How to Read a Food Label
Tips and Tricks to Make Healthier Choices.
The bland black and white chart full of information on the side of your food packages can be overwhelming and tedious to many people. However, there is a lot that a food label can tell you about a product, and it’s super important for you to pay attention to what you’re eating! So what’s the quickest and the easiest way to look at a food label and make a decision?
With this guide Gymaholic breaks down the table and shows you easy ways to make better food choices faster, with just a quick glance.
Be Wary of Health Advertising
As a quick starting tip, some good advice is to not get swept up in package advertising. There are a lot of tricks that food companies use on their packaging to convince you that their food is healthier. Just because it advertises “low in fat”, “no added sugar”, “high in antioxidants” ...None of it really matters. Sure, it can point you in the direction of products that may be healthier than the competition, but they also could have simply added more sugar to make up for the fat they removed, there could be more salt or preservatives, hidden sugars and preservatives in the ingredients…
You can get away with saying a surprising amount of misleading information on food packaging, but the nutrition facts table doesn’t lie. If you pay more attention to it than any of the packages’ flashy advertising you won’t be fooled by faulty ‘healthy’ products.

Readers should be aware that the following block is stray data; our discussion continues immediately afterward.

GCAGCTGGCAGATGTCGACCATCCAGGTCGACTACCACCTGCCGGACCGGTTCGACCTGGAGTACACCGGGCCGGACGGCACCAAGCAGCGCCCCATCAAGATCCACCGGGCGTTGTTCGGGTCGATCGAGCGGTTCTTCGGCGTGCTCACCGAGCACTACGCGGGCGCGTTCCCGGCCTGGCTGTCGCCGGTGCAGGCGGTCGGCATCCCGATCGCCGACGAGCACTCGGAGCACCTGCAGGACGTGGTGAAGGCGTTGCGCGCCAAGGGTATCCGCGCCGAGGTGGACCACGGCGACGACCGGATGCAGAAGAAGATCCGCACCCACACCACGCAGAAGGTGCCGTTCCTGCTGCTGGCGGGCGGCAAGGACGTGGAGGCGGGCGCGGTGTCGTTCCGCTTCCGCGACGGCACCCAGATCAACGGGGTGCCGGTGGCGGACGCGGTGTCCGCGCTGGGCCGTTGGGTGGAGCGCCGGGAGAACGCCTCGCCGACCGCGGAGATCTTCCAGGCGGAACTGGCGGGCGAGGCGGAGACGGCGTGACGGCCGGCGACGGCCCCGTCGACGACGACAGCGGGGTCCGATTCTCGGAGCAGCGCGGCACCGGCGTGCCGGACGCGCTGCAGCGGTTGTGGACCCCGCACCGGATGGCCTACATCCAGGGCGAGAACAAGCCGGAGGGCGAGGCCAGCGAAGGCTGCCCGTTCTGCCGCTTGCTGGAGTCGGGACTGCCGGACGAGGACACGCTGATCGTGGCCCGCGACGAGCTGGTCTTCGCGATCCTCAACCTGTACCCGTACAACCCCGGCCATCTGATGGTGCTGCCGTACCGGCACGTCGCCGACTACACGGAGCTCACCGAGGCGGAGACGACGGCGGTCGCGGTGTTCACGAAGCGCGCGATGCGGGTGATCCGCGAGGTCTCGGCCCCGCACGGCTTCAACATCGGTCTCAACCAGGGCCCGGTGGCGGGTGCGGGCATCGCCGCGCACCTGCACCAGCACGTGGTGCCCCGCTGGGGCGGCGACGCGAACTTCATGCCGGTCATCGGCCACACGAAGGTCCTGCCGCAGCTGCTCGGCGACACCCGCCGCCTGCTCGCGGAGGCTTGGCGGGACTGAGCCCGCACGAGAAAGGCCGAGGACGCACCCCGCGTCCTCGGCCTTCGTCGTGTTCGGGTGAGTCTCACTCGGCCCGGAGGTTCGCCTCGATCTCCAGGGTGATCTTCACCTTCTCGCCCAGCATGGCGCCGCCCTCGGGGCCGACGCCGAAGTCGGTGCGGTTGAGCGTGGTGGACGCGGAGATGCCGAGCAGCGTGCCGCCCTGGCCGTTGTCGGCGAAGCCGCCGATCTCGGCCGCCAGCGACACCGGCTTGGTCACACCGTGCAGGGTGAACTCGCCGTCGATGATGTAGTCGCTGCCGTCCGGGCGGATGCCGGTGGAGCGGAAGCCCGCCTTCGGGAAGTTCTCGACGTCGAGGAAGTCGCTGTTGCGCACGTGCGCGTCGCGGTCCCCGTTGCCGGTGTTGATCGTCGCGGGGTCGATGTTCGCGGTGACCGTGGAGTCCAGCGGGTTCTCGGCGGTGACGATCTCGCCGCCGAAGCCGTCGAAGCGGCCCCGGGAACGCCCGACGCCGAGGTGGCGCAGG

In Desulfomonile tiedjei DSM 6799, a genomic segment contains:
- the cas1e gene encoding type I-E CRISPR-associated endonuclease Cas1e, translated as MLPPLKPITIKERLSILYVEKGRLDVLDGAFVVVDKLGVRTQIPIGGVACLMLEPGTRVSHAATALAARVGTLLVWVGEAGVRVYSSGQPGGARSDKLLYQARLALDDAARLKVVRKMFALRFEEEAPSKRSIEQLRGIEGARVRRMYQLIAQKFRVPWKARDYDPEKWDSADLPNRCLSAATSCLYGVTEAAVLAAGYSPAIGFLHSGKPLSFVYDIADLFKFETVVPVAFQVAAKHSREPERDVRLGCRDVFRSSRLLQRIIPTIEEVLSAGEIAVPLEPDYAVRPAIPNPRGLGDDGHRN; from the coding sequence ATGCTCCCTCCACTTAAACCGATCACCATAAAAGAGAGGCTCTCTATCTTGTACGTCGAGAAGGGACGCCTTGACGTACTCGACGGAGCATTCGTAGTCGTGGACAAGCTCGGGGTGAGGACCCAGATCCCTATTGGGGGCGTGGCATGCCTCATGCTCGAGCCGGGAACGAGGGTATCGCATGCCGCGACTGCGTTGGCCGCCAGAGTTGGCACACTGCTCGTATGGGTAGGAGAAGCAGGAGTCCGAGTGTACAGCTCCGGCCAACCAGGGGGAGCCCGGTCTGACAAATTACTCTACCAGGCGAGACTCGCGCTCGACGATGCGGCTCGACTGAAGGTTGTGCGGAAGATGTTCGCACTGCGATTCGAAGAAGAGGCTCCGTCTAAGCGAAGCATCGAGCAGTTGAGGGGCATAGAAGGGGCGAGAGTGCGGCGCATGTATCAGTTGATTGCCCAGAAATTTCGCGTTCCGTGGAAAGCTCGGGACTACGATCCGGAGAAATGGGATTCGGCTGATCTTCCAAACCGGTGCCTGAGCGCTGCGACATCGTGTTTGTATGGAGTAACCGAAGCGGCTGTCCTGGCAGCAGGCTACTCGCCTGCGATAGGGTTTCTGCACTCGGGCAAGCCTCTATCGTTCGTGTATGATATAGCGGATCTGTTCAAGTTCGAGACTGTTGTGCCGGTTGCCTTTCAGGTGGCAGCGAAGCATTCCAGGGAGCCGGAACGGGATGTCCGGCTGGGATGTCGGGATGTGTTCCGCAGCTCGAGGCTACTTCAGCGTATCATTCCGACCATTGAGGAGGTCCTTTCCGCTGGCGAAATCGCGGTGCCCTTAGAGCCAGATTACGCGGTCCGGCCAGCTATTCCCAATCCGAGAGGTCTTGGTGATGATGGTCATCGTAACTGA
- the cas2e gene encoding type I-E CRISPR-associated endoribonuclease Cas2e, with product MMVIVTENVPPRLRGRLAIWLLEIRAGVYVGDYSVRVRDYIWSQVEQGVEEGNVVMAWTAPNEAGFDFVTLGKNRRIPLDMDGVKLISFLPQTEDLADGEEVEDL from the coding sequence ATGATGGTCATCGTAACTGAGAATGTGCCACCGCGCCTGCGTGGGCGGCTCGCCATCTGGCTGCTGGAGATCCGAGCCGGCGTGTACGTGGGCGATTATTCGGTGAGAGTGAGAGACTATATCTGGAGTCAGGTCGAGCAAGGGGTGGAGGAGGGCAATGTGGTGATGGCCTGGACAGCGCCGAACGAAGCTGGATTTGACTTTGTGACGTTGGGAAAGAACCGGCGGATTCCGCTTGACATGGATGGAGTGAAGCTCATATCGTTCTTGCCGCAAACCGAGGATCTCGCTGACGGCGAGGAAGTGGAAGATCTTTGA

The Nutrition Facts Table
Everyone knows what the facts table looks like, and many people do look at the table before they buy a product. The problem is that many people don’t have the time or patience to truly read it, so they make decisions based on the amounts of singular nutrients like fat and carbohydrates or total calorie content, instead of the overall nutritional value.
The overall nutritional value of a product is based more on the ratio of ‘good’ and ‘bad’ nutrients in the food. You don’t have to sit there dissecting the facts table to know generally how healthy a food is for you, or find the healthiest choice between two or more products. Before we get into the quick scan method, here is a breakdown of the general things listed on the facts table, and some helpful tips on what to look for and avoid.
Serving Size/ Servings per Container
Serving size is another way companies can trick you into thinking their products are healthier. The nutrition facts listed in the table are always based on the serving size, but there is often more than one serving in the package or container!
Sometimes companies will try to fool you by making the serving size half or a quarter of the package, and if you don’t pay attention you can be consuming double or quadruple the nutrients you thought you were. Always remember to pay attention to the serving size and how many of those servings are in the package so you are aware of how much you’re eating!
Calories are a unit of measurement, not a nutrient itself! A calorie is the amount of heat it takes to raise 1kg of water by 1°C. Fat has 9 Calories/g, and carbohydrates and protein both have 4 Calories/g.
The calories on a label only tell you the combined total number of calories for these 3 macronutrients, not which macros they are coming from! This is why you can never judge a food by it’s calories alone!
Many people give fats a bad name, but not all fats are created equally. It’s important to look at the breakdown of these fats, and not just how much fat is in the product over all.